Tearfund has highlighted the central importance of the church for people fearing for their lives in the Central African Republic (CAR). The country, which shares borders with Chad, Democratic Republic of Congo and South Sudan, has been torn apart by decades of conflict which has seen thousands killed.
With violence flaring once again in June this year, a further 100,000 people have been forced to leave their homes.
Daniel Zuma, deacon of an evangelical church in Pissa, Lobaye district, was caught up in violence on a visit to the local mayor’s office, when shooting broke out. He told Tearfund how a Muslim person saved him by speaking to the shooter in Arabic. In the wake of the event, he said the church preached forgiveness.
Mr Zuma commented the church had a ‘vital role’ in tackling the effects of the conflict. He said: ‘The church can be a peace actor, show love and unity. The main thing we did was to make sure all the churches preached to believers not to seek revenge or confront these people. We went out and asked believers to comfort those who had lost people, and to reconcile with Muslims, not to seek revenge.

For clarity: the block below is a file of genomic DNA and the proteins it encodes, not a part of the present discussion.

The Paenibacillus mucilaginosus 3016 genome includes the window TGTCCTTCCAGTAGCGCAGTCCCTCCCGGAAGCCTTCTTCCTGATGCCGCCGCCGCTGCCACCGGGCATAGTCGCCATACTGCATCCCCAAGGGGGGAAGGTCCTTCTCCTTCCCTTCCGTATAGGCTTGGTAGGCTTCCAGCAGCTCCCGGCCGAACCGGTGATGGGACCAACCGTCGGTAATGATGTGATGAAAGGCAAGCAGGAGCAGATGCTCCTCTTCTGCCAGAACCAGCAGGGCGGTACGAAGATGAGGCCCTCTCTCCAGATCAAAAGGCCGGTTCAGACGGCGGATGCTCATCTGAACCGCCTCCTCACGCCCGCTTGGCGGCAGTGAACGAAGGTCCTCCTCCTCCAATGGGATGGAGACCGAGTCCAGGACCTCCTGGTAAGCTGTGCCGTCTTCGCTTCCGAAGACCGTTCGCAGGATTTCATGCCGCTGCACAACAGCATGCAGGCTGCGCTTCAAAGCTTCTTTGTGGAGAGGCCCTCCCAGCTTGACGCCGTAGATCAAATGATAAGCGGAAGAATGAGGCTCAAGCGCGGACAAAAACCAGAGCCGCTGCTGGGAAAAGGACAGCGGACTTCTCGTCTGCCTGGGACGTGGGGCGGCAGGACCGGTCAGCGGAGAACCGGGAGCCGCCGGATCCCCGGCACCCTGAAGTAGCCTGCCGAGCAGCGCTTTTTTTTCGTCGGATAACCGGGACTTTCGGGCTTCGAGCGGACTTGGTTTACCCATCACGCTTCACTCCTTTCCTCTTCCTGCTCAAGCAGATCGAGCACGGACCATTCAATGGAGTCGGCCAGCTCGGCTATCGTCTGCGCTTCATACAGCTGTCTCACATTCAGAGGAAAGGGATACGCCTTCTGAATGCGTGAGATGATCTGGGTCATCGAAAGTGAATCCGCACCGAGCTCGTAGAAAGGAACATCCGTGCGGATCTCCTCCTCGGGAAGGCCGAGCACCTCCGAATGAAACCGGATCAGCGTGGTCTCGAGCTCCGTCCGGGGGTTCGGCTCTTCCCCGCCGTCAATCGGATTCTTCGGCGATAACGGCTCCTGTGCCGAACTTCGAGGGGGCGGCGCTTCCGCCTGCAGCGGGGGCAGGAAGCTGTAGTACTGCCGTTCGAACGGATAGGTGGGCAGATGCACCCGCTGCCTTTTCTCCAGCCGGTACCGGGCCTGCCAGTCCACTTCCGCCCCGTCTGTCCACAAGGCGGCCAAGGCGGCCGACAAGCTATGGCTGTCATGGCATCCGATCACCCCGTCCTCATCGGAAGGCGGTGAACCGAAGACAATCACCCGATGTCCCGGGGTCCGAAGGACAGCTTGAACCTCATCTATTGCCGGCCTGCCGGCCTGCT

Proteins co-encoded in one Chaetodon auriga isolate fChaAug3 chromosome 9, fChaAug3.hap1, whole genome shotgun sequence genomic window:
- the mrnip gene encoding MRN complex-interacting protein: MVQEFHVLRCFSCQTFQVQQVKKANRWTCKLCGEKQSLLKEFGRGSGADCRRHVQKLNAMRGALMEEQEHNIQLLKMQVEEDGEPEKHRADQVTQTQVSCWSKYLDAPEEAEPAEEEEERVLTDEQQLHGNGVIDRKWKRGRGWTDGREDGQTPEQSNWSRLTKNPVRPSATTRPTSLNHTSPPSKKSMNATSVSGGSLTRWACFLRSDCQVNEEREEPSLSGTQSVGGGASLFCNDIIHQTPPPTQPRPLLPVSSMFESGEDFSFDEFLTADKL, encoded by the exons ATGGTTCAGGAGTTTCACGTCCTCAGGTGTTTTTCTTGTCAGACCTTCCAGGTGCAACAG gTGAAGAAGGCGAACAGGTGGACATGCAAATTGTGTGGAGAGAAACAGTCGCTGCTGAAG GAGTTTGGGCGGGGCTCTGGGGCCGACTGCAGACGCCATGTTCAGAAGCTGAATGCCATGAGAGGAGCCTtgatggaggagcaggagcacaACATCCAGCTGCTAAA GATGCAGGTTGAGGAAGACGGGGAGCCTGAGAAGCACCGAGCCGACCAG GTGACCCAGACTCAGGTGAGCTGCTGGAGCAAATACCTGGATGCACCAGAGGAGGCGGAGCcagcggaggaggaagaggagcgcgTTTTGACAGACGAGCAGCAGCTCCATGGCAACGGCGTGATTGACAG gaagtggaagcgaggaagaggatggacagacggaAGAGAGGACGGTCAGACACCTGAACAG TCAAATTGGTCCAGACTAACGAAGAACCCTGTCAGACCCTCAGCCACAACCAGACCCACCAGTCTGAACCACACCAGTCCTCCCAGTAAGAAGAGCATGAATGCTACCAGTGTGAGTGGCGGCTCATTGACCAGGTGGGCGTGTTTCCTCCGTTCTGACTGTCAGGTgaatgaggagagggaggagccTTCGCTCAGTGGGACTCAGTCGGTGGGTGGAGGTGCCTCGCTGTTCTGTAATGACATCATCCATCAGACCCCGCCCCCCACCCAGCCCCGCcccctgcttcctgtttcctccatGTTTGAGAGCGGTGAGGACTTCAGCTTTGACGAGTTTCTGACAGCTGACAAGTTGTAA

‘On the cross, the first word Jesus said was, “Forgive them, for they know not what they do”, so I want people here to forgive each other; this is the most important thing’.
Official statistics put approximately 80 per cent of the population in the Central African Republic as Christian, with 15 per cent identifying as Muslim.
According to Tearfund, violent factions previously understood to be divided down religious lines are in reality more complex, with other factors leading to the formation of new alliances and further fighting.
Tearfund is continuing to work in CAR, one of the poorest countries in the world. With the help of UK Aid Match, the charity has launched a fundraising campaign to help the people of CAR. The country requires urgent humanitarian assistance, with 2.3 million people, almost half the population, in great need.
The UK government has pledged to match pound for pound every donation made by the public as part of Tearfund’s Aid Match programme.